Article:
Who was Clarence J. Robinson?
Clarence J. Robinson was born on December 18, 1897 in Alexandria, Virginia.1 After a successful career in high school, Robinson went on to study at the University of Virginia as a pre-med student with aspirations of becoming a doctor; however, his college studies were short-lived. He soon lost interest in his academic career, and dropped out of the university to join the military in 1918. Robinson decided to enlist as a flying cadet in the United States Army Signal Corps to join in the war effort, a decision that was likely inspired by his witnessing of Orville Wright demonstrating his airplane at Fort Myer in his youth. Robinson found his flight training quite interesting; however, his career as a pilot was cut short when he contracted the Spanish flu. By the time he recovered from his sickness, the war had drawn to a close and his services as a pilot were no longer needed. He then went on to work as a supercargo for the United States Shipping Board, where he would travel the world for the next two years helping manage cargo ships.2
After leaving his work as a supercargo, Robinson would find great success in the business world. He began his business career by running a sand and gravel business in Alexandria, which he would merge with his father’s building supply company in 1921 to form George H. Robinson and Sons, Inc. He would become president of this new corporation, and find great success amidst rapid development in the Alexandria area.3 He also founded and served as the president of the Robinson Terminal Warehouse Corporation– another successful company which would handle imports for The Washington Post and operate a warehouse for the International Business Machine Corporation (IBM). Robinson also found success in the banking sector, having served on the board and as president of the First and Citizens National Bank in Alexandria.4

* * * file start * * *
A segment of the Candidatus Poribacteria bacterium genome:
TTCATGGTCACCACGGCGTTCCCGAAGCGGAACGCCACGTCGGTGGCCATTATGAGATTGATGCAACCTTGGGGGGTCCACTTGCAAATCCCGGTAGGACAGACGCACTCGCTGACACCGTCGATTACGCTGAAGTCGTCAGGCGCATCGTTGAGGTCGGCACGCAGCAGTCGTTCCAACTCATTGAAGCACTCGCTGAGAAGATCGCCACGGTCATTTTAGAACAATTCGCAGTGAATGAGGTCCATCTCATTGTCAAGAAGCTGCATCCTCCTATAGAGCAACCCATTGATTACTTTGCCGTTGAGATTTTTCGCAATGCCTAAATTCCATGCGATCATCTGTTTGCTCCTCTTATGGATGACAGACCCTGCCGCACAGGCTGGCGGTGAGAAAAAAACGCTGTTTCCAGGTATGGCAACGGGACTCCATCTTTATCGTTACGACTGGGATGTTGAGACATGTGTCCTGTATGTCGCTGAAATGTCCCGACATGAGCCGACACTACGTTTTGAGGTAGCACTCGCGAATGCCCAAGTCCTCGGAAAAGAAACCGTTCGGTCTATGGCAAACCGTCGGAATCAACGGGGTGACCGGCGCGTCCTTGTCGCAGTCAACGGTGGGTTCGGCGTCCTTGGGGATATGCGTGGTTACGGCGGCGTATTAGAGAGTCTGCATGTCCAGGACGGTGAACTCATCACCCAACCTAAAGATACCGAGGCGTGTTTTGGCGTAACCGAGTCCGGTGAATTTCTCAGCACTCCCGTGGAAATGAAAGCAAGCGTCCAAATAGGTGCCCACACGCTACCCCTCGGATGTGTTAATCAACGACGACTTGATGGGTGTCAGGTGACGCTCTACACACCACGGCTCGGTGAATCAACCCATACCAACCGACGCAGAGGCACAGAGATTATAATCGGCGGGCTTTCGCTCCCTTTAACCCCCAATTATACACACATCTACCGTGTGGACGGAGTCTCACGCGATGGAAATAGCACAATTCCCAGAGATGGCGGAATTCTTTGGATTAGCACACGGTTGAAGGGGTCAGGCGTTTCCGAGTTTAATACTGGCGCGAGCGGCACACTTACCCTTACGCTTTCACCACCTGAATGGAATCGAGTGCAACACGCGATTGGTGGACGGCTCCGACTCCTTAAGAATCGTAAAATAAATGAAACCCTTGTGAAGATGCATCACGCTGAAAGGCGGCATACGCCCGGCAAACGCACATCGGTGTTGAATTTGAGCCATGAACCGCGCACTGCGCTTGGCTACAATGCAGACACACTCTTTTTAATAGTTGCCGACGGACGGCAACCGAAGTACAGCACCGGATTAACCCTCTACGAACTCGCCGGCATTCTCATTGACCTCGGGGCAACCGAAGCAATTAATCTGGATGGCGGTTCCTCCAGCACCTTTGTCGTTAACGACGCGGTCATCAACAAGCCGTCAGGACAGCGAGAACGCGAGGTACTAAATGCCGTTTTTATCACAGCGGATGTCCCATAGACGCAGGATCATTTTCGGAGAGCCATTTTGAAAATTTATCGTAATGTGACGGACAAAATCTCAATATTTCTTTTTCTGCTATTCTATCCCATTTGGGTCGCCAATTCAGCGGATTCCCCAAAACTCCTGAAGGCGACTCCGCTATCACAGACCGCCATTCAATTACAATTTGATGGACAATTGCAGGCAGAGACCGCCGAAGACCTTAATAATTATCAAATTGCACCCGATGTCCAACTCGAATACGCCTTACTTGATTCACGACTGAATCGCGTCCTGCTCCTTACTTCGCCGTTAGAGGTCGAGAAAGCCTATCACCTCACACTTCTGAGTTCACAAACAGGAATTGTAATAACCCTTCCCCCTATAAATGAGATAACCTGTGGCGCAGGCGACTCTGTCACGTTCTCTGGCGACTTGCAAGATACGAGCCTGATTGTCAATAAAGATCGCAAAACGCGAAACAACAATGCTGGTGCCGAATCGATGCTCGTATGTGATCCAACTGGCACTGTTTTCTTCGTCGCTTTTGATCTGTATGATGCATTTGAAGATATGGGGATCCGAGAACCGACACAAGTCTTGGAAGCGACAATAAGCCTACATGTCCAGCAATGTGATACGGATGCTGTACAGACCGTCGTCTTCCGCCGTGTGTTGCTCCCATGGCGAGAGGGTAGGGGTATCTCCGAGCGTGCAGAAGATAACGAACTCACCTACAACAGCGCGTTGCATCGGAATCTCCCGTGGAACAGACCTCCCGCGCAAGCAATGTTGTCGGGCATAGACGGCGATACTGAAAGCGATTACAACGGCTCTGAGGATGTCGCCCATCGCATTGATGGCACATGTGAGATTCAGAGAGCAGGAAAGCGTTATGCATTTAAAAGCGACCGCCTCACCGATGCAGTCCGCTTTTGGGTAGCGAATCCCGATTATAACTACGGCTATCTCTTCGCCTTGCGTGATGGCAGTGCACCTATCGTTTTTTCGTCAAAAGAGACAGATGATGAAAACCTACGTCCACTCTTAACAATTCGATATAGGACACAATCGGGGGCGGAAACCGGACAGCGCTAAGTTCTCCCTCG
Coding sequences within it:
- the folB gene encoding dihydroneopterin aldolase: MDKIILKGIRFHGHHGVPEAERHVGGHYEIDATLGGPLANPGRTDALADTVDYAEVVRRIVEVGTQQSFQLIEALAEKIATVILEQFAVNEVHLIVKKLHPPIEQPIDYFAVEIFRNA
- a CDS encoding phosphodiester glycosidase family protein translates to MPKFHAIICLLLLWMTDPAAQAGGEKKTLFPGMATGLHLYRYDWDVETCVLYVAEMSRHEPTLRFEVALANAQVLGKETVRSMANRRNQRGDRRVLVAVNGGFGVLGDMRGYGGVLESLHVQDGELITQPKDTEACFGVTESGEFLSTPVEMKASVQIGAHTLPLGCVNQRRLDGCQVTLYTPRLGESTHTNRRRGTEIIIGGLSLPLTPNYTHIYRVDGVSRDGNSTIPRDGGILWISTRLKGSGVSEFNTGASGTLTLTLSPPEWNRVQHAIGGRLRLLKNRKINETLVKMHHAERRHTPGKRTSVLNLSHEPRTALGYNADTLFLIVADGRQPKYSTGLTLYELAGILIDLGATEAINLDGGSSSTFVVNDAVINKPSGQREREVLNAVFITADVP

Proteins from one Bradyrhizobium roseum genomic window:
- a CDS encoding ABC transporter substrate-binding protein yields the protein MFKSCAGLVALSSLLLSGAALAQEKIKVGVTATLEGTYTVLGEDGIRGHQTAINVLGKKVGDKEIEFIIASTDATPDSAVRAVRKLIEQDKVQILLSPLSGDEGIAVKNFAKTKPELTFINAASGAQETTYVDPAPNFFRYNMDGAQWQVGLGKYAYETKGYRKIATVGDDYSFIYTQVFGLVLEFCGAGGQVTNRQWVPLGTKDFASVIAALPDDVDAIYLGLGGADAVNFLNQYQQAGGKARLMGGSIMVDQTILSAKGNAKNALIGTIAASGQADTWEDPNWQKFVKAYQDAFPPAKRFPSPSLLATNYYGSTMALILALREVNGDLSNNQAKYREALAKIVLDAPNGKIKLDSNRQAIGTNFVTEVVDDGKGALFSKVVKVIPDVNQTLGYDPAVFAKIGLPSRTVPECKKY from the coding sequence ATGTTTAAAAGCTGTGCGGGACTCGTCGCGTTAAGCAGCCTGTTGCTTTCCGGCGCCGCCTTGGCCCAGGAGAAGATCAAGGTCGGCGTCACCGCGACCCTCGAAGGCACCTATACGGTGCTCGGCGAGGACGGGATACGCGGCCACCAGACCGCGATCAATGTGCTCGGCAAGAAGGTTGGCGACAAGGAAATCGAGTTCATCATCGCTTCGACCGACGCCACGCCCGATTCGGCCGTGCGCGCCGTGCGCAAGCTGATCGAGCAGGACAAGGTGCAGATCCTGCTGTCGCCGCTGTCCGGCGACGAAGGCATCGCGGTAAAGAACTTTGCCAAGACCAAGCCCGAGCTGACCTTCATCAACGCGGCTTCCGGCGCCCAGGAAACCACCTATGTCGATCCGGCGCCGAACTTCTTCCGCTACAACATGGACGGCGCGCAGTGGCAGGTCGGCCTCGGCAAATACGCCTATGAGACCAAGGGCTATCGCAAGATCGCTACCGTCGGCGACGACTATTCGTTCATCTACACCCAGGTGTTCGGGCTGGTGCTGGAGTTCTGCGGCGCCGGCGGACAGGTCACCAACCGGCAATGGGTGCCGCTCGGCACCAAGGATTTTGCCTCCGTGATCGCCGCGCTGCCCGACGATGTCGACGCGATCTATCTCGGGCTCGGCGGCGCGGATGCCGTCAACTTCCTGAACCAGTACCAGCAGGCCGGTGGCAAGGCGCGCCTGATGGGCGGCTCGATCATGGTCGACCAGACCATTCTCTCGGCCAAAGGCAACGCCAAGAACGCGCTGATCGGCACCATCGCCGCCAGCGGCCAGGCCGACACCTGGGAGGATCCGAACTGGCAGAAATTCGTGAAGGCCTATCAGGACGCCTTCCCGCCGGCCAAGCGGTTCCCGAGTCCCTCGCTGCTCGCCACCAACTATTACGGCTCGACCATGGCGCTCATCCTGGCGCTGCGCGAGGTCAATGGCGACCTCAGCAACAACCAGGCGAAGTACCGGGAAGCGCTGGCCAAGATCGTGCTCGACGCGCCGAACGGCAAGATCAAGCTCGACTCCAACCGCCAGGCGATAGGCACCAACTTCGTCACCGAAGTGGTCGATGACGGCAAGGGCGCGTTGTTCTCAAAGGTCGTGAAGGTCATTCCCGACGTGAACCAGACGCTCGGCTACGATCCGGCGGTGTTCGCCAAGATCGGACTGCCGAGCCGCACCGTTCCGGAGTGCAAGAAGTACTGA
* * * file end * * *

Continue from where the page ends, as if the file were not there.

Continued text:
Outside of his career as a businessman, Robinson devoted a significant amount of time to the civic and educational affairs of Northern Virginia. He lent his business and leadership skills to the Alexandria Hospital, where he served as its president for several years. He also devoted his skills and resources to educational matters through supporting the Virginia Foundation for Independent Colleges, the University of Virginia Alumni Fund, and the Episcopal Diocesan Schools of Virginia.5 He became involved with George Mason College in 1964 when he was called to join its first Advisory Board, and served in this position until 1970.6 His contributions to George Mason College came at a pivotal time in the institution’s history, and by 1972 George Mason had become an independent state university. A true Virginian, Robinson felt compelled to give back in any way he could to the community in which he was raised, and in which he achieved success.